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Recently I saw that you could use either

$('document').ready(function() {
//Do Code


$('window').load(function() {
//Do Code

for jQuery.

However, they seem the same to me! But clearly aren't.

So my question is: Which one should I use for a website sort of based on animation and async? And also which one of the two is generally better to use?


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What are you trying to use it for? Often the answer is "neither". Are you doing something which requires load instead of ready? –  James Montagne Dec 19 '11 at 14:17
possible duplicate of window.onload vs document.ready –  pimvdb Dec 19 '11 at 14:19
@pimvdb this is jquery, so isn't a dup. –  H Bellamy Dec 19 '11 at 14:21
@H Bellamy: That one as well actually. –  pimvdb Dec 19 '11 at 14:21

2 Answers 2

up vote 26 down vote accepted

$('document').ready runs the code when the DOM is ready, but not when the page itself has loaded, that is, the site has not been painted and content like images have not been loaded.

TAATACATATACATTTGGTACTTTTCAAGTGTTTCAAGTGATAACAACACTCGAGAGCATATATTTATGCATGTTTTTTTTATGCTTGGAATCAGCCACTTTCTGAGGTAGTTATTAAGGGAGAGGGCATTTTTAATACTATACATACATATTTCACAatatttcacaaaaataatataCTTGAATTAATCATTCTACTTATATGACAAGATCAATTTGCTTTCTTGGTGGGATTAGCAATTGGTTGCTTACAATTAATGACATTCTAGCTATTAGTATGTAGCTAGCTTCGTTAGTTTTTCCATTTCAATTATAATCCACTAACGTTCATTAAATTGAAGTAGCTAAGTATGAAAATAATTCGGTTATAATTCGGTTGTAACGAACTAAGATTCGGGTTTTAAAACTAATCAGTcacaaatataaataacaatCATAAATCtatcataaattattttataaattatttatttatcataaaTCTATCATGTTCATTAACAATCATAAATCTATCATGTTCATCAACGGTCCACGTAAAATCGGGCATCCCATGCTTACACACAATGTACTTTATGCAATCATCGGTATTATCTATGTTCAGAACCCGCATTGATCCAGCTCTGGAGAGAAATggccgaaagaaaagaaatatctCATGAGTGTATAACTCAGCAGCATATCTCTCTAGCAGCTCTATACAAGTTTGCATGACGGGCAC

$(window).load runs the code when the page has been painted and all content has been loaded. This can be helpful when you need to get the size of an image. If the image has no style or width/height, you can't get its size unless you use $(window).load.

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Well first of all you may want to consider using the "ready" event, which you can handler like this:

$().ready(function() {

Or, more succinctly and idiomatically:

$(function() {

The "load" handler really relates to an actual event, and can be handled on several different sorts of elements: <img> and <iframe> for example. The "load" event at the document or window level happens when all of the page's resources are loaded. The (synthesized, in some browsers) "ready" event however happens when the page DOM is ready but possibly before things like <img> contents.

Another option is to simply put your <script> tags at the very end of the <body> or even after the <body>. That way the scripts have the entire DOM to work with, but you don't have to worry about any sort of event handling to know that.

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